Motorsports Monday: F1’s season-opening Australian Grand Prix was a hot mess of a race

Formula One Lewis Hamilton

Normally, with Motorsports Monday we tell you everything you need to know about what happened and will happen in the wonderful world of racing.

Over the weekend, however, so much happened at the F1’s Australian Grand Prix that we’ve devoted the entirety of MM to the race.

As Lewis Hamilton’s Mercedes-AMG took the checkered flag at Formula One’s season opening Australian Grand Prix — it marked the end of an eventful and shambolic weekend of racing.

First the shambles part of the weekend.

Ten teams and 20 drivers are set to compete in the 2015 F1 season, but like the opening night of a Broadway production in dire need of more rehearsal time, few teams seemed truly ready to race.

First there were the perennial backmarkers now known as Manor Marussia.

The team, which had just narrowly escaped bankruptcy over the winter, showed up to Melbourne with a full complement of cars, drivers, and equipment.

But the Dinnington, England-based outfit chose not to turn a wheel in anger over the weekend, citing a computer software problems with their cars.

McLaren Honda are titans of the sport, and yet they couldn’t even get both of the their cars to the starting line. Kevin Magnussen’s engine blew up on his way to line up for the green flag. Their other car, driven by Jenson Button, did complete the race. In last place.

Although Ferrari’s new driver — four-time champ Sebastian Vettel — had a great race with a solid third place result, the team left Melbourne embarrassed. Ferrari’s 2007 world champ Kimi Raikkonen had retire from the race because the pit crew sent the Fin back into the race before it could screw on his left rear tire.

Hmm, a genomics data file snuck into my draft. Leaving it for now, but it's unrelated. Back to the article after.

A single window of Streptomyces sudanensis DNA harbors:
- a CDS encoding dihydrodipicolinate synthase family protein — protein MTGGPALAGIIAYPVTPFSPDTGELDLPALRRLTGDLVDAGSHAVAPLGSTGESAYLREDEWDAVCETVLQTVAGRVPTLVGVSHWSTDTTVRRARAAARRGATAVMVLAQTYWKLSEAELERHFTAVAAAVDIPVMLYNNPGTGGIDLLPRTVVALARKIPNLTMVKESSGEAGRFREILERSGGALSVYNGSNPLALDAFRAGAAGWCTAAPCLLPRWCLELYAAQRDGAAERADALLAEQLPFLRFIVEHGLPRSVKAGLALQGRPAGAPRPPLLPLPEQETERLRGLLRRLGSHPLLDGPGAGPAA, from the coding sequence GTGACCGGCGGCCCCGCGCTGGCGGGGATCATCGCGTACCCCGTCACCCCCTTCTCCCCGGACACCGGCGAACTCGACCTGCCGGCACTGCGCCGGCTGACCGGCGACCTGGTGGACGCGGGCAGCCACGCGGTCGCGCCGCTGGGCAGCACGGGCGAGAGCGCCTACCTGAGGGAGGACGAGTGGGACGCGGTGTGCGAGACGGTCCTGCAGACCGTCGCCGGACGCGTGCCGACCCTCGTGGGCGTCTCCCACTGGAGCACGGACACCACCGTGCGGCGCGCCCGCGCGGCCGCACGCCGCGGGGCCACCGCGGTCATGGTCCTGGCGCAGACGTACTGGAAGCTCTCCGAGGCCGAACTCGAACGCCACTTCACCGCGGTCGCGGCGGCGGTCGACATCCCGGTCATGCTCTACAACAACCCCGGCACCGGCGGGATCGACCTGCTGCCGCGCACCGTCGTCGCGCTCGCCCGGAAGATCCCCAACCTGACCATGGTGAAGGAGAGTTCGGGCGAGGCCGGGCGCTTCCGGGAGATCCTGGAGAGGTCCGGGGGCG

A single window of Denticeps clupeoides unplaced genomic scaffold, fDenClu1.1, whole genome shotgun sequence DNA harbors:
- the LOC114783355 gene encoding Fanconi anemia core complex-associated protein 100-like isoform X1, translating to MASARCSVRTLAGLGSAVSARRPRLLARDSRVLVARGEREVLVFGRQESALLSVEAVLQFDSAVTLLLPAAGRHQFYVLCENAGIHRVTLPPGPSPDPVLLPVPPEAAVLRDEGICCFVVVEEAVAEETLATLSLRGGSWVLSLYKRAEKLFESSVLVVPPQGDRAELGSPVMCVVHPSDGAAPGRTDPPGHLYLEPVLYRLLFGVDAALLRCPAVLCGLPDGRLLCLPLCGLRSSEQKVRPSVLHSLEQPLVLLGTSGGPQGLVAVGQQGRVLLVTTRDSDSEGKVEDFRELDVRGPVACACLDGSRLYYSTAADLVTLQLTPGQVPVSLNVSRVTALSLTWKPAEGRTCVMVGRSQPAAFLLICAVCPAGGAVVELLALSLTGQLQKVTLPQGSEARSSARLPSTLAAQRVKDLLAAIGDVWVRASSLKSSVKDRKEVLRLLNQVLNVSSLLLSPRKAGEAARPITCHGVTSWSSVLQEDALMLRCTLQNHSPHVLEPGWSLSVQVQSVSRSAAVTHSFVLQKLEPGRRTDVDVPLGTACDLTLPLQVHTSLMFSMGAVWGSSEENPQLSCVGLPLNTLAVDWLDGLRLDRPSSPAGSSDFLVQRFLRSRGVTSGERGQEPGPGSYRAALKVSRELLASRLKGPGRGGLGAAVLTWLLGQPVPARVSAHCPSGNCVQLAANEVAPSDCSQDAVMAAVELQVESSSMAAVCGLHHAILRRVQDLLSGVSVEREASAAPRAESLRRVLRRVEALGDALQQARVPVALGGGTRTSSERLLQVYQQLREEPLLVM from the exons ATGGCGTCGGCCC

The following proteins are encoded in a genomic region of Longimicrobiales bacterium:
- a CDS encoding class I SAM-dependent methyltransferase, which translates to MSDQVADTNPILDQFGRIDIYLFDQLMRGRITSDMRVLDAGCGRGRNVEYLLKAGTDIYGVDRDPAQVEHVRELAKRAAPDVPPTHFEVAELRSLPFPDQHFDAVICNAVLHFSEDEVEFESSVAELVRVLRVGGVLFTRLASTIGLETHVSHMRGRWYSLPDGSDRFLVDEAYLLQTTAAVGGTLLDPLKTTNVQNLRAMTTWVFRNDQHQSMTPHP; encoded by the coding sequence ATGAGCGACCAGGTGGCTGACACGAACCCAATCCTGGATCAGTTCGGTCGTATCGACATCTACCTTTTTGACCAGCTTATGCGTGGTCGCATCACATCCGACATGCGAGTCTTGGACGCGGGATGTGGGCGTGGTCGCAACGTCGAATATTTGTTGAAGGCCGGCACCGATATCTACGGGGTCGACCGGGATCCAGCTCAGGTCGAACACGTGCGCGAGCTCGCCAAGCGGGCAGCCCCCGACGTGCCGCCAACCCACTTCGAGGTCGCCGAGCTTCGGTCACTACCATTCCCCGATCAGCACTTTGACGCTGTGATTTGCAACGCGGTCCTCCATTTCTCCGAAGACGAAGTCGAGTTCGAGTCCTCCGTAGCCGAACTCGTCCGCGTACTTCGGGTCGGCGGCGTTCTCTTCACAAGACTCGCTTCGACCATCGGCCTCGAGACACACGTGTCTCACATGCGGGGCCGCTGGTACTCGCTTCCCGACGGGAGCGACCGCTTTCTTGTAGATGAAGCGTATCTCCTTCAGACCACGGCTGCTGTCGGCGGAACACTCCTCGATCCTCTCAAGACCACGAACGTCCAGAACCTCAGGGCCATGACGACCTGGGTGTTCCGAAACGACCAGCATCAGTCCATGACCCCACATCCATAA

Williams F1’s lead driver, Felipe Massa, also had a great race with a fourth place finish, but Williams’ second car didn’t make the race after driver Valtteri Bottas injured his back on Saturday and couldn’t get clearance from F1 doctors to drive.

Sauber Ferrari Felip Nasr

Then there was Sauber. As bad as Manor’s money problems may have been, Sauber’s legal troubles may have been worse. The Swiss team began the weekend with the Australian Courts threatening to seize all of Sauber’s assets in the country. Why? Apparently, the team promised its two race seats to three drivers, which lead driver Giedo van der Gardo — the odd man out — to sue Sauber for breach of contract.

Only after a last minute handshake deal with van der Garde’s lawyers were Sauber allowed to continue with their planned driver lineup of Marcus Ericsson and Felipe Nasr. Fortunately for Sauber, their weekend got a better. (More on that at later.)

Toro Rosso sainz

The rookies stole the show! Coming into the season, critics were somewhat sceptical about the class of incoming rookies, believing they were way too young and way too inexperienced to compete. Boy, were they wrong! Sauber’s 22-year-old rookie, Felipe Nasr, capped off a great weekend with a spectacular and somewhat unexpected fifth place finish.

Both of Scuderia Toro Rosso’s young guns — Max Verstappen ,17, and Carlos Sainz Jr., 20 — proved their mettle with poise and speed beyond their years. Unfortunately the team and the car prevented the young duo from achieving race results to match their performance. Verstappen’s engine conked out while the high schooler fought for a top-5 finish. Sainz lost half a minute during a pit stop after his crew couldn’t attach the car’s left rear wheel.

Arnold Schwarzenegger Australian Grand Prix

Arnold Schwarzenegger needs his own talk show. When it came time to interview the drivers on the podium, race organisers sent out the former Governator himself to do the dirty work. The result was both awkward and spectacular. As soon as the Terminator stepped onto the podium, the trio of millionaire pro athlete were immediately reduced to 12-year old movie fans. Lewis Hamilton seemed more ecstatic about shaking Arnold’s hand than about the dominate race victory he had just delivered.

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